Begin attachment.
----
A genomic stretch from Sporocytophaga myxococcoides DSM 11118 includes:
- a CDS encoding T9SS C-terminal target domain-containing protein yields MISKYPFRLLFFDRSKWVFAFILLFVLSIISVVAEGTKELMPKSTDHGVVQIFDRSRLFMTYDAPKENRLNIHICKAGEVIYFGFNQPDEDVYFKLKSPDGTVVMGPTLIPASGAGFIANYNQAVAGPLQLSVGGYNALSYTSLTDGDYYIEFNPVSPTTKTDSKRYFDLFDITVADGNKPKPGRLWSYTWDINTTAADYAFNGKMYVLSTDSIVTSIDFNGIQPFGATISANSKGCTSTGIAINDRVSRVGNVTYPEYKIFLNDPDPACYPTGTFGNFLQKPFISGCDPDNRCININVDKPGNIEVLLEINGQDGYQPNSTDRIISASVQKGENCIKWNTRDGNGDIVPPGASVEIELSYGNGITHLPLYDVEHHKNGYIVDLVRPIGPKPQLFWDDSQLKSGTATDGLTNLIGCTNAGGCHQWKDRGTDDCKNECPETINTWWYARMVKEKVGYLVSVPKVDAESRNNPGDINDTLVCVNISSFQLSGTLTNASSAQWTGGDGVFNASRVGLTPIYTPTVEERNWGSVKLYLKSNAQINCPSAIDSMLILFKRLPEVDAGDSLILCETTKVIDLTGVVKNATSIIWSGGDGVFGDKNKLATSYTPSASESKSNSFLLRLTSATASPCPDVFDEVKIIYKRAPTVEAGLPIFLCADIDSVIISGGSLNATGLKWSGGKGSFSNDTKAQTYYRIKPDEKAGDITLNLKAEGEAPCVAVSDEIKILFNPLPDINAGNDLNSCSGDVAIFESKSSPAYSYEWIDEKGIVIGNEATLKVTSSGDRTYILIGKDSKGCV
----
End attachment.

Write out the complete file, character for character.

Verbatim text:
A genomic stretch from Sporocytophaga myxococcoides DSM 11118 includes:
- a CDS encoding T9SS C-terminal target domain-containing protein yields MISKYPFRLLFFDRSKWVFAFILLFVLSIISVVAEGTKELMPKSTDHGVVQIFDRSRLFMTYDAPKENRLNIHICKAGEVIYFGFNQPDEDVYFKLKSPDGTVVMGPTLIPASGAGFIANYNQAVAGPLQLSVGGYNALSYTSLTDGDYYIEFNPVSPTTKTDSKRYFDLFDITVADGNKPKPGRLWSYTWDINTTAADYAFNGKMYVLSTDSIVTSIDFNGIQPFGATISANSKGCTSTGIAINDRVSRVGNVTYPEYKIFLNDPDPACYPTGTFGNFLQKPFISGCDPDNRCININVDKPGNIEVLLEINGQDGYQPNSTDRIISASVQKGENCIKWNTRDGNGDIVPPGASVEIELSYGNGITHLPLYDVEHHKNGYIVDLVRPIGPKPQLFWDDSQLKSGTATDGLTNLIGCTNAGGCHQWKDRGTDDCKNECPETINTWWYARMVKEKVGYLVSVPKVDAESRNNPGDINDTLVCVNISSFQLSGTLTNASSAQWTGGDGVFNASRVGLTPIYTPTVEERNWGSVKLYLKSNAQINCPSAIDSMLILFKRLPEVDAGDSLILCETTKVIDLTGVVKNATSIIWSGGDGVFGDKNKLATSYTPSASESKSNSFLLRLTSATASPCPDVFDEVKIIYKRAPTVEAGLPIFLCADIDSVIISGGSLNATGLKWSGGKGSFSNDTKAQTYYRIKPDEKAGDITLNLKAEGEAPCVAVSDEIKILFNPLPDINAGNDLNSCSGDVAIFESKSSPAYSYEWIDEKGIVIGNEATLKVTSSGDRTYILIGKDSKGCV